3. During development of Leadwerks Game Engine, there was some debate on whether we should allow multiple scripts per entity or just associate a single script with an entity. My first iteration of the scripting system actually used multiple scripts, but after using it to develop the Darkness Awaits example I saw a lot of problems with this. Each script used a different classname to store its variables and functions in, so you ended up with code like this: function Script:HurtEnemy(amount) if self.enemy ~= nil then if self.enemy.healthmanager ~= nil then if type(self.enemy.healthmanager.TakeDamage)=="function" then self.enemy.healthmanager.TakeDamage(amount) end end end end I felt this hurt script interoperability because you had to have a bunch of prefixes like healthmanager, ammomanager, etc. I settled on using a single script, which I still feel was the better choice between these two options: function Script:HurtEnemy(amount) if self.enemy ~= nil then if type(self.enemy.TakeDamage)=="function" then self.enemy.TakeDamage(amount) end end end Scripting in Turbo Game Engine is a bit different. First of all, all values and functions are attached to the entity itself, so there is no "script" table. When you access the "self" variable in a script function you are using the entity object itself. Here is a simple script that makes an entity spin around its Y axis: function Entity:Update() self:Turn(0,0.1,0) end Through some magic that is only possible due to the extreme flexibility of Lua, I have managed to devise a system for multiple script attachments that makes sense. There is no "component" or "script" objects itself, adding a script to an entity just executes some code that attached values and functions to an entity. Adding a script to an entity can be done in C++ as follows: model->AttachScript("Scripts/Objects/spin.lua"); Or in Lua itself: model:AttachScript("Scripts/Objects/spin.lua"); Note there is no concept of "removing" a script, because a script just executes a bit of code that adds values and functions to the entity. Let's say we have two scripts named "makeHealth100 and "makeHealth75". MakeHealth100.lua Entity.health=100 MakeHealth75.lua Entity.health=75 Now if you were to run the code below, which attaches the two scripts, the health value would first be set to 100, and then the second script would set the same value to 75, resulting in the number 75 being printed out: model->AttachScript("Scripts/Objects/MakeHealth100.lua"); model->AttachScript("Scripts/Objects/MakeHealth75.lua"); Print(entity->GetNumber("health")); Simple enough, right? The key point here is that with multiple scripts, variables are shared between scripts. If one scripts sets a variable to a value that conflicts with another script, the two scripts won't work as expected. However, it also means that two scripts can easily share values to work together and create new functionality, like this health regeneration script that could be added to work with any other scripts that treat the value "health" as a number. HealthRegen.lua Entity.healthregendelay = 1000 function Entity:Start() self.healthregenupdatetime = CurrentTime() end function Entity:Update() if self.health > 0 then if CurrentTime() - self.healthregenupdatetime > self.healthregendelay then self.health = self.health + 1 self.health = Min(self.health,100) end end end What about functions? Won't adding a script to an entity overwrite any functions it already has attached to it? If I treated functions the same way, then each entity could only have one function for each name, and there would be very little point in having multiple scripts! That's why I implemented a special system that copies any added functions into an internal table. If two functions with the same name are declared in two different scripts, they will both be copied into an internal table and executed. For example, you can add both scripts below to an entity to make it both spin and make the color pulse: Spin.lua function Entity:Update() self:Turn(0,0.1,0) end Pulse.lua function Entity:Update() local i = Sin(CurrentTime()) * 0.5 + 0.5 self:SetColor(i,i,i) end When the engine calls the Update() function, both copies of the function will be called, in the order they were added. But wait, there's more. The engine will add each function into an internal table, but it also creates a dummy function that iterates through the table and executes each copy of the function. This means when you call functions in Lua, the same multi-execution feature will be available. Let's consider a theoretical bullet script that causes damage when the bullet collides with something: function Entity:Collision(entity,position,normal,speed) if type(entity.TakeDamage) == "function" then entity:TakeDamage(20) end end If you have two (or more) different TakeDamage functions on different scripts attached to that entity, all of them would get called, in order. What if a function returns a value, like below?: function Entity:Update() if self.target ~= nil then if self.target:GetHealth() <= 0 then self.target = nil --stop chasing if dead end end end If multiple functions are attached that return values, then all the return values are returned. To grab multiple returned values, you can set up multiple variables like this: function foo() return 1,2,3 end a, b, c = foo() print(a) --1 print(b) --2 print(c) --3 But a more practical usage would be to create a table from the returned values like so: function foo() return 1,2,3 end t = { foo() } print(t[1]) --1 print(t[2]) --2 print(t[3]) --3 How could this be used? Let's say you had a script that was used to visually debug AI scripts. It did this by checking to see what an entity's target enemy was, by calling a GetTarget() function, and then creating a sprite and aligning it to make a line going from the AI entity to its target it was attacking: function Entity:UpdateDisplay() local target = self:GetTarget() self.sprite = CreateSprite() local p1 = self.entity:GetPosition() local p2 = target:GetPosition() self.sprite:SetPosition((p1 + p2) * 0.5) self.sprite:AlignToVector(p2 - p1) self.sprite:SetSize(0.1,(p2-p1):Length()) end Now let's imagine we had a tank with a main gun as well as an anti-aircraft gun that would ward off attacks from above, like this beauty I found on Turbosquid: Let's imagine we have two different scripts we attach to the tank. One handles AI for driving and shooting the main turret, while the other just manages the little machine gun. Both the scripts have a GetTarget() function, as the tank may be attacking two different enemies at once. We can easily modify our AI debugging script to handle multiple returned values as follows: function Entity:UpdateDisplay() local targets = { self:GetTarget() } --all returned values get put into a table for n,target in ipairs(targets) do local sprite = CreateSprite() self.sprites.insert(sprite) local p1 = self.entity:GetPosition() local p2 = target:GetPosition() sprite:SetPosition((p1 + p2) * 0.5) sprite:AlignToVector(p2 - p1) sprite:SetSize(0.1,(p2-p1):Length()) end end However, any scripts that are not set up to account for multiple returned values from a function will simply use the first returned value, and proceed as normal. This system supports both easy mix and match behavior with multiple scripts, but keeps the script code simple and easy to use. Scripts have easy interoperability by default, but if you want to make your function and variable names unique to the script it is easy to do so. Let me know if you have any other ideas for scripting in Turbo Game Engine.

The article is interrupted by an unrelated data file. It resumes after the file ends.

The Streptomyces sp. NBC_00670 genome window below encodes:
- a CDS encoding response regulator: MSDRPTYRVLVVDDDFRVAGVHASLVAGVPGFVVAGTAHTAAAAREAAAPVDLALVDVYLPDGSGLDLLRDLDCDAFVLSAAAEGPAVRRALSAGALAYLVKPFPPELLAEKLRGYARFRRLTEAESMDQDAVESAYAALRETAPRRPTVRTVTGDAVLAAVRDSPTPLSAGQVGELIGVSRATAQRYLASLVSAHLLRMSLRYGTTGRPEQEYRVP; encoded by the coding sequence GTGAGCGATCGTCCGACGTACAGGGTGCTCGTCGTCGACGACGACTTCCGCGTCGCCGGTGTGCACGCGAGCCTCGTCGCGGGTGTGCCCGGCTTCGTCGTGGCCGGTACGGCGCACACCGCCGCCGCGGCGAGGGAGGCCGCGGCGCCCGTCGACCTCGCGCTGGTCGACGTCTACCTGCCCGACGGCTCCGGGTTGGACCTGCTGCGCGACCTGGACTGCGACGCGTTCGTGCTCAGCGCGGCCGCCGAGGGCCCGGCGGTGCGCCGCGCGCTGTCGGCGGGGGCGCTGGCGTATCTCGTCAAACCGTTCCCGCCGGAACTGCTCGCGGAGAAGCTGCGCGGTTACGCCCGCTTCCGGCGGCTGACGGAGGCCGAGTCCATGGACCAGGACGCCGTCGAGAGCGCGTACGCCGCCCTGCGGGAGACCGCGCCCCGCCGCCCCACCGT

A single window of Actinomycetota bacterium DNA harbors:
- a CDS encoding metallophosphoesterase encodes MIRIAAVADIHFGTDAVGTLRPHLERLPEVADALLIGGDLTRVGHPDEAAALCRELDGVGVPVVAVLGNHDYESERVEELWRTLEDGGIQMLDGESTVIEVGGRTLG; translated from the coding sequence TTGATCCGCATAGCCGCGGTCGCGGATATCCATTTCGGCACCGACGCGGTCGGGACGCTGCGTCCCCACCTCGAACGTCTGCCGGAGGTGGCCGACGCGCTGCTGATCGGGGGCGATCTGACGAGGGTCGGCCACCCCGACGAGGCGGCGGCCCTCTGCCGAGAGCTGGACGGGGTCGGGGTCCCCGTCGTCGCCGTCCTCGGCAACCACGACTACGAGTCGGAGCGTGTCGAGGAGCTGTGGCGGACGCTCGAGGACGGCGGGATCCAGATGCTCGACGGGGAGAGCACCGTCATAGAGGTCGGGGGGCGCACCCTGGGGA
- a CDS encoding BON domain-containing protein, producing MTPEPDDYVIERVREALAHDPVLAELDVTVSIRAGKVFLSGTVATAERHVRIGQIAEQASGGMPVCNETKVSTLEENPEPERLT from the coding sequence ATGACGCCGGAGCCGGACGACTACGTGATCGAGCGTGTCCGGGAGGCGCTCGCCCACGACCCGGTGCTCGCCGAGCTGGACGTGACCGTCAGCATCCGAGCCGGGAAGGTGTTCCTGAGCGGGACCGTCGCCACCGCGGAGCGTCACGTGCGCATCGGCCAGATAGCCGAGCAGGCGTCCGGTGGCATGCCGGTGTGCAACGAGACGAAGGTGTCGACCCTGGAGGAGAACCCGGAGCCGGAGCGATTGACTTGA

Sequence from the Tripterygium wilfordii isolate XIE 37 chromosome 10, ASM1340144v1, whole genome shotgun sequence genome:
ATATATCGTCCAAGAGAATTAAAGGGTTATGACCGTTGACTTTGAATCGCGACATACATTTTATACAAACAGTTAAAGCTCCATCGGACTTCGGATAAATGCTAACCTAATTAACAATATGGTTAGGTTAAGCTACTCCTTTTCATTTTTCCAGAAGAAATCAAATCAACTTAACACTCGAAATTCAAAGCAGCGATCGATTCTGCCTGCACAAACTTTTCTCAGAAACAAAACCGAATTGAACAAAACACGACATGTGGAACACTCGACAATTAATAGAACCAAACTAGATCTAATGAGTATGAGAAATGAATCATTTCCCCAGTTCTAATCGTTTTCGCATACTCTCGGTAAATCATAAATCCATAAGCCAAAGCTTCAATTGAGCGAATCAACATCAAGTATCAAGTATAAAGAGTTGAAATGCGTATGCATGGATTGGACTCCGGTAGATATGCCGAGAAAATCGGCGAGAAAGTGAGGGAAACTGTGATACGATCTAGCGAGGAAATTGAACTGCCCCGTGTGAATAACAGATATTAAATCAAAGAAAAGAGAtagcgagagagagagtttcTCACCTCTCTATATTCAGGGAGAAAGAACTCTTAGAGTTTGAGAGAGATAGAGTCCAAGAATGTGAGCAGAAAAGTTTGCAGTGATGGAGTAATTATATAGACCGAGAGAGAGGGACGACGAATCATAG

4. I just realized that with this system, any object could have a script attached to it now and it would work just fine.